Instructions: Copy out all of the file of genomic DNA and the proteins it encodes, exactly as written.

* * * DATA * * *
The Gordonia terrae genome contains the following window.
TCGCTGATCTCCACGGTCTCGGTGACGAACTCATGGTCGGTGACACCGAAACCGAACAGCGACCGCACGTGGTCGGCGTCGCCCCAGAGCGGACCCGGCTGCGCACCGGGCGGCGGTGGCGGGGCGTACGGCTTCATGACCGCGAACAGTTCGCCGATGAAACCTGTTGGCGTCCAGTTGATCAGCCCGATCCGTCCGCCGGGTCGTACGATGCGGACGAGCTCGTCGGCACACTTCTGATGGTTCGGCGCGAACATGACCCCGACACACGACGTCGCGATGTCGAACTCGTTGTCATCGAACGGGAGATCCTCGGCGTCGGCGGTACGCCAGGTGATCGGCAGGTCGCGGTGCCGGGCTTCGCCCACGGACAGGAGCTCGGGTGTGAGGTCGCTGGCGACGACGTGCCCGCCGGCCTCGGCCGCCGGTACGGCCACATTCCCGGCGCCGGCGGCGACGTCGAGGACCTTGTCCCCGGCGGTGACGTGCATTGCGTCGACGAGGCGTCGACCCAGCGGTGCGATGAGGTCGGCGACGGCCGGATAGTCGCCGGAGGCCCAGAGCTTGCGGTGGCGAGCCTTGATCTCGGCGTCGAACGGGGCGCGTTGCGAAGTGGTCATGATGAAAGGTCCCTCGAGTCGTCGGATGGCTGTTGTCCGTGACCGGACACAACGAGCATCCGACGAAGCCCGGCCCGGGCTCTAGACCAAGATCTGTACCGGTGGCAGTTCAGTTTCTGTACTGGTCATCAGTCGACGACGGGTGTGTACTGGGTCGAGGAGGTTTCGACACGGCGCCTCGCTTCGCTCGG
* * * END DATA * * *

The Gordonia terrae genome contains the following window.
TCGCTGATCTCCACGGTCTCGGTGACGAACTCATGGTCGGTGACACCGAAACCGAACAGCGACCGCACGTGGTCGGCGTCGCCCCAGAGCGGACCCGGCTGCGCACCGGGCGGCGGTGGCGGGGCGTACGGCTTCATGACCGCGAACAGTTCGCCGATGAAACCTGTTGGCGTCCAGTTGATCAGCCCGATCCGTCCGCCGGGTCGTACGATGCGGACGAGCTCGTCGGCACACTTCTGATGGTTCGGCGCGAACATGACCCCGACACACGACGTCGCGATGTCGAACTCGTTGTCATCGAACGGGAGATCCTCGGCGTCGGCGGTACGCCAGGTGATCGGCAGGTCGCGGTGCCGGGCTTCGCCCACGGACAGGAGCTCGGGTGTGAGGTCGCTGGCGACGACGTGCCCGCCGGCCTCGGCCGCCGGTACGGCCACATTCCCGGCGCCGGCGGCGACGTCGAGGACCTTGTCCCCGGCGGTGACGTGCATTGCGTCGACGAGGCGTCGACCCAGCGGTGCGATGAGGTCGGCGACGGCCGGATAGTCGCCGGAGGCCCAGAGCTTGCGGTGGCGAGCCTTGATCTCGGCGTCGAACGGGGCGCGTTGCGAAGTGGTCATGATGAAAGGTCCCTCGAGTCGTCGGATGGCTGTTGTCCGTGACCGGACACAACGAGCATCCGACGAAGCCCGGCCCGGGCTCTAGACCAAGATCTGTACCGGTGGCAGTTCAGTTTCTGTACTGGTCATCAGTCGACGACGGGTGTGTACTGGGTCGAGGAGGTTTCGACACGGCGCCTCGCTTCGCTCGG